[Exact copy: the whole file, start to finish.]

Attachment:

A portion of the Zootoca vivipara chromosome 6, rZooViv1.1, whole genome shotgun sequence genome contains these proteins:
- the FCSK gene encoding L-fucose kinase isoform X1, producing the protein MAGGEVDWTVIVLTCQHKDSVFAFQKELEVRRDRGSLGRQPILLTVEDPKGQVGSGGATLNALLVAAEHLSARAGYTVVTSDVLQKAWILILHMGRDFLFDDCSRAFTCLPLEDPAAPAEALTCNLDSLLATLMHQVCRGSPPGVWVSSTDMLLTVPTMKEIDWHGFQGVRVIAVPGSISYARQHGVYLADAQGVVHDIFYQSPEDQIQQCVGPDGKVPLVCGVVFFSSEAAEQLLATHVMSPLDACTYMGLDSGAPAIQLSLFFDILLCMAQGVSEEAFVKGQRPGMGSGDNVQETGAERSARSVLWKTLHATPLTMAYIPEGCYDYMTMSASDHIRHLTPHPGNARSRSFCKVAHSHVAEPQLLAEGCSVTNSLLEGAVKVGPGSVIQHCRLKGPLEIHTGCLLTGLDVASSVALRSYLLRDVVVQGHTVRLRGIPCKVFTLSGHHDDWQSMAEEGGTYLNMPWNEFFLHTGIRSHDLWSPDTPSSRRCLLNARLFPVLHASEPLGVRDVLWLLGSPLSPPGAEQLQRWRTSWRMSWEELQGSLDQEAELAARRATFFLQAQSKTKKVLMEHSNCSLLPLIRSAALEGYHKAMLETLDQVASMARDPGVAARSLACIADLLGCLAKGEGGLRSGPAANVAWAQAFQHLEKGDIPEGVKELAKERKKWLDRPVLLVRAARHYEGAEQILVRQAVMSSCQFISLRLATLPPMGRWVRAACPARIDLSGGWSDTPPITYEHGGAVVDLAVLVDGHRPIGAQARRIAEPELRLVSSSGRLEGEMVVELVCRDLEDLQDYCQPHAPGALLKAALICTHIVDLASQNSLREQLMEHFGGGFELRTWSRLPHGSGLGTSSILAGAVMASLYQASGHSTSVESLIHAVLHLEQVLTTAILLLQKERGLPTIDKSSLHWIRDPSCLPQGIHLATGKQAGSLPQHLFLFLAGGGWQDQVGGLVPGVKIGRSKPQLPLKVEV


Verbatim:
A portion of the Zootoca vivipara chromosome 6, rZooViv1.1, whole genome shotgun sequence genome contains these proteins:
- the FCSK gene encoding L-fucose kinase isoform X1, producing the protein MAGGEVDWTVIVLTCQHKDSVFAFQKELEVRRDRGSLGRQPILLTVEDPKGQVGSGGATLNALLVAAEHLSARAGYTVVTSDVLQKAWILILHMGRDFLFDDCSRAFTCLPLEDPAAPAEALTCNLDSLLATLMHQVCRGSPPGVWVSSTDMLLTVPTMKEIDWHGFQGVRVIAVPGSISYARQHGVYLADAQGVVHDIFYQSPEDQIQQCVGPDGKVPLVCGVVFFSSEAAEQLLATHVMSPLDACTYMGLDSGAPAIQLSLFFDILLCMAQGVSEEAFVKGQRPGMGSGDNVQETGAERSARSVLWKTLHATPLTMAYIPEGCYDYMTMSASDHIRHLTPHPGNARSRSFCKVAHSHVAEPQLLAEGCSVTNSLLEGAVKVGPGSVIQHCRLKGPLEIHTGCLLTGLDVASSVALRSYLLRDVVVQGHTVRLRGIPCKVFTLSGHHDDWQSMAEEGGTYLNMPWNEFFLHTGIRSHDLWSPDTPSSRRCLLNARLFPVLHASEPLGVRDVLWLLGSPLSPPGAEQLQRWRTSWRMSWEELQGSLDQEAELAARRATFFLQAQSKTKKVLMEHSNCSLLPLIRSAALEGYHKAMLETLDQVASMARDPGVAARSLACIADLLGCLAKGEGGLRSGPAANVAWAQAFQHLEKGDIPEGVKELAKERKKWLDRPVLLVRAARHYEGAEQILVRQAVMSSCQFISLRLATLPPMGRWVRAACPARIDLSGGWSDTPPITYEHGGAVVDLAVLVDGHRPIGAQARRIAEPELRLVSSSGRLEGEMVVELVCRDLEDLQDYCQPHAPGALLKAALICTHIVDLASQNSLREQLMEHFGGGFELRTWSRLPHGSGLGTSSILAGAVMASLYQASGHSTSVESLIHAVLHLEQVLTTAILLLQKERGLPTIDKSSLHWIRDPSCLPQGIHLATGKQAGSLPQHLFLFLAGGGWQDQVGGLVPGVKIGRSKPQLPLKVEV